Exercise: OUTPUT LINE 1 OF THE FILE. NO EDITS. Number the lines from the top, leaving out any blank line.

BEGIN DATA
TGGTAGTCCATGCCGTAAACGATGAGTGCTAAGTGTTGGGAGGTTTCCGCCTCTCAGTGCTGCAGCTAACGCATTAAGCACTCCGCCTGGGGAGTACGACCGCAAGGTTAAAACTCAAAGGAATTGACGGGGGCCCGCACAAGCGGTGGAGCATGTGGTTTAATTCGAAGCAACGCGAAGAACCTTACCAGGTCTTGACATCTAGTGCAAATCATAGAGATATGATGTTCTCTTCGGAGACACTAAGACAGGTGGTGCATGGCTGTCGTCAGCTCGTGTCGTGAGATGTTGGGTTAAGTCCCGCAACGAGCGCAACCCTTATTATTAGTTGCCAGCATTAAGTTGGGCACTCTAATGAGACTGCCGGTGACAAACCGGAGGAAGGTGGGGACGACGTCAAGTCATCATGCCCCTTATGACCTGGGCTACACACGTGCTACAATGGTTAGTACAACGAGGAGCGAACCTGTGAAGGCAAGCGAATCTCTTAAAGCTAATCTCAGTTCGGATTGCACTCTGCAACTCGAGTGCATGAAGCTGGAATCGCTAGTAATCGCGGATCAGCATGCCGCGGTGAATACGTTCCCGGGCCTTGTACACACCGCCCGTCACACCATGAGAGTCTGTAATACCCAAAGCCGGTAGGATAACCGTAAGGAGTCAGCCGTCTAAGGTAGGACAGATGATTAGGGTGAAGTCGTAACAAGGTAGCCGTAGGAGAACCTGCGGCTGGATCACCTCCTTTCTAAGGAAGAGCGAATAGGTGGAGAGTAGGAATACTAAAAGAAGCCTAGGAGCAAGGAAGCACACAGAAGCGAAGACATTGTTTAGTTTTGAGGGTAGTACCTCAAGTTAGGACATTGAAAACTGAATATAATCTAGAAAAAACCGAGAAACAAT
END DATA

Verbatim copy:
TGGTAGTCCATGCCGTAAACGATGAGTGCTAAGTGTTGGGAGGTTTCCGCCTCTCAGTGCTGCAGCTAACGCATTAAGCACTCCGCCTGGGGAGTACGACCGCAAGGTTAAAACTCAAAGGAATTGACGGGGGCCCGCACAAGCGGTGGAGCATGTGGTTTAATTCGAAGCAACGCGAAGAACCTTACCAGGTCTTGACATCTAGTGCAAATCATAGAGATATGATGTTCTCTTCGGAGACACTAAGACAGGTGGTGCATGGCTGTCGTCAGCTCGTGTCGTGAGATGTTGGGTTAAGTCCCGCAACGAGCGCAACCCTTATTATTAGTTGCCAGCATTAAGTTGGGCACTCTAATGAGACTGCCGGTGACAAACCGGAGGAAGGTGGGGACGACGTCAAGTCATCATGCCCCTTATGACCTGGGCTACACACGTGCTACAATGGTTAGTACAACGAGGAGCGAACCTGTGAAGGCAAGCGAATCTCTTAAAGCTAATCTCAGTTCGGATTGCACTCTGCAACTCGAGTGCATGAAGCTGGAATCGCTAGTAATCGCGGATCAGCATGCCGCGGTGAATACGTTCCCGGGCCTTGTACACACCGCCCGTCACACCATGAGAGTCTGTAATACCCAAAGCCGGTAGGATAACCGTAAGGAGTCAGCCGTCTAAGGTAGGACAGATGATTAGGGTGAAGTCGTAACAAGGTAGCCGTAGGAGAACCTGCGGCTGGATCACCTCCTTTCTAAGGAAGAGCGAATAGGTGGAGAGTAGGAATACTAAAAGAAGCCTAGGAGCAAGGAAGCACACAGAAGCGAAGACATTGTTTAGTTTTGAGGGTAGTACCTCAAGTTAGGACATTGAAAACTGAATATAATCTAGAAAAAACCGAGAAACAAT